Timeboxing is the practice of ending a meeting exactly on time regardless of the state of discussion or the desire of participants. In Scrum, the length of the Sprint Planning Meeting is determined by the length of the Sprint. For example, a one week long Sprint has a Sprint Planning Meeting that is timeboxed to two hours. It is acceptable for the meeting to take less time, but not more. A two week long Sprint has a Sprint Planning Meeting that is timeboxed to four hours. Keeping the Sprint Planning Meeting timeboxed has two beneficial effects: one, the team keeps the overhead dedicated to meetings to a relatively low level, and two, the team learns to do effective planning in a very short period of time. If the meeting is not timeboxed, then typically the team will keep planning until the plan is “done” which usually substantially eats into work time.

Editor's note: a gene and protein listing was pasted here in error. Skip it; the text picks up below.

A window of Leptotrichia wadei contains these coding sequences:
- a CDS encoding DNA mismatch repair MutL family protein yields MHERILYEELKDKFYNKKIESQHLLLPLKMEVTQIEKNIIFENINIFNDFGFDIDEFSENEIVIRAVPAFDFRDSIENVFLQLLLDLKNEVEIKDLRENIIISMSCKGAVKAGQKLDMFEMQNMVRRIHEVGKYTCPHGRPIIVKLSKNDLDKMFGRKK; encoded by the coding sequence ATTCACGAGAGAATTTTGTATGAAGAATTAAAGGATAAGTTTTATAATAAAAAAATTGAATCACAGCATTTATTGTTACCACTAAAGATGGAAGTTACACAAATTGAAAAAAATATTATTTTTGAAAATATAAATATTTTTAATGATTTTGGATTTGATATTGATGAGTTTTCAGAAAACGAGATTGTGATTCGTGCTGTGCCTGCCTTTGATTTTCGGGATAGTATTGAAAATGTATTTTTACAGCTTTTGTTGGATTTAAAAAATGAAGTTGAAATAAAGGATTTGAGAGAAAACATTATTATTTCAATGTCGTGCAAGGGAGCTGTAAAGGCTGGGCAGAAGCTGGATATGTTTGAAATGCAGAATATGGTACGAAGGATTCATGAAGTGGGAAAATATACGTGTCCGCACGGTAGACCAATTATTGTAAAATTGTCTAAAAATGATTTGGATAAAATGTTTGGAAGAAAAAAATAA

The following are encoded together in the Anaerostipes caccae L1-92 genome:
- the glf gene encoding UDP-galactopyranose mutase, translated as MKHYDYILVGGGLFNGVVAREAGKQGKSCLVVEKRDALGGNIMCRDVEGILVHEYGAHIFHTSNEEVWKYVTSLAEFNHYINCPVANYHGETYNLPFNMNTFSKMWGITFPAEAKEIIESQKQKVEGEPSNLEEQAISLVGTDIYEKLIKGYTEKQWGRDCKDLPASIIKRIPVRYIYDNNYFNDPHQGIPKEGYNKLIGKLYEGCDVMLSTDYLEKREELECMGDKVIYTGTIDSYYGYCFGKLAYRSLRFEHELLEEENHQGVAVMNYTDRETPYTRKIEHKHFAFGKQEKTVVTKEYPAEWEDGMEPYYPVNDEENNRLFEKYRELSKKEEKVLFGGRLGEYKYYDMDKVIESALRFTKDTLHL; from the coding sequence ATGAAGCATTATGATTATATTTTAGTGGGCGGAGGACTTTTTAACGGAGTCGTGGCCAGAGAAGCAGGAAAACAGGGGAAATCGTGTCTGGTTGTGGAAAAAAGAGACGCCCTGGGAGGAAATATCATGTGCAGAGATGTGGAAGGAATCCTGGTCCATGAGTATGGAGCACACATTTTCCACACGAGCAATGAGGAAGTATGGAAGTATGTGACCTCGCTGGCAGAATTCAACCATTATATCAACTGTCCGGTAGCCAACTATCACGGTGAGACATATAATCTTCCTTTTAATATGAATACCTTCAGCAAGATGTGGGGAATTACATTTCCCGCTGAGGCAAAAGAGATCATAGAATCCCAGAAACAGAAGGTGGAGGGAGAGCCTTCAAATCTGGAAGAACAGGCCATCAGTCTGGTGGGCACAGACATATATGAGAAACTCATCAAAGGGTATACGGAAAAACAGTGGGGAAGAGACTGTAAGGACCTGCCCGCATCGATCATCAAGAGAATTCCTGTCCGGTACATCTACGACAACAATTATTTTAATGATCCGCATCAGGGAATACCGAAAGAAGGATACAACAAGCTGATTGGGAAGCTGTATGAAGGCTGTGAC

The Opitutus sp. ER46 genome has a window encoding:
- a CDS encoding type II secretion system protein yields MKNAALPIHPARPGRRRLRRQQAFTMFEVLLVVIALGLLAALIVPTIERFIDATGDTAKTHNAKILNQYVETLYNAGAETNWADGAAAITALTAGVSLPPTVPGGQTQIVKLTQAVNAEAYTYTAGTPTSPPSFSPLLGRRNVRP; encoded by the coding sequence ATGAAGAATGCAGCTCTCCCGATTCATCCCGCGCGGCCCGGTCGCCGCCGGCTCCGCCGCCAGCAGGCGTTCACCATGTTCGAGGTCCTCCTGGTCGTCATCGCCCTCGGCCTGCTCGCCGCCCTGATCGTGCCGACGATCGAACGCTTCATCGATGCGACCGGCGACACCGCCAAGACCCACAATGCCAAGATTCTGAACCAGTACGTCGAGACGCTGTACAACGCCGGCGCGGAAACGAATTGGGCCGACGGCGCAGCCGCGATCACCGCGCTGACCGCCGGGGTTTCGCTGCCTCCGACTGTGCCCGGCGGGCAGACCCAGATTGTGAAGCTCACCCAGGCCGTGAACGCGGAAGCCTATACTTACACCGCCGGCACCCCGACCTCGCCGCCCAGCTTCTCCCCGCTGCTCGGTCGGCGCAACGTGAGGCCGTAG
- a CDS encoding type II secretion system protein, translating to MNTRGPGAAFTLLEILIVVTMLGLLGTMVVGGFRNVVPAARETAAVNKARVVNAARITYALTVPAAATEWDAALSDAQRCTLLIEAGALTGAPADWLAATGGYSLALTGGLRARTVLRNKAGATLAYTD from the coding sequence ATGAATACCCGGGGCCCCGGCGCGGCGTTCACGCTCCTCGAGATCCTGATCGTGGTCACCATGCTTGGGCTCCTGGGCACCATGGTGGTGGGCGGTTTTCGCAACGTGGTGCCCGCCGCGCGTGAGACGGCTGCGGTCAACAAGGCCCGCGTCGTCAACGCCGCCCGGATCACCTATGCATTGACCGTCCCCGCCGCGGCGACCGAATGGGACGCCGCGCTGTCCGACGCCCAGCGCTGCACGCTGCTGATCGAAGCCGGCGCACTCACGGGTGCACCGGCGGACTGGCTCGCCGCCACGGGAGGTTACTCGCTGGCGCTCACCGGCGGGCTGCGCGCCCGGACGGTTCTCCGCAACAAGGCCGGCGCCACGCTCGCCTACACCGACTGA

3 thoughts on “The Rules of Scrum: The Sprint Planning Meeting is Timeboxed to 2 Hours / Week of Sprint Length”
Another thing that happens when teams run over the timebox is that they ending up planning for more work than they can get done in a Sprint. On the other hand, if the team finishes its plan for the Sprint before the timebox ends, then the meeting ends early. In other words, the team only plans for one Sprint at a time.
If Sprint planning is defined for 2 hours for the 1-month sprint, will it break Scrum rule?
If it is less than the allotted time, that is acceptable.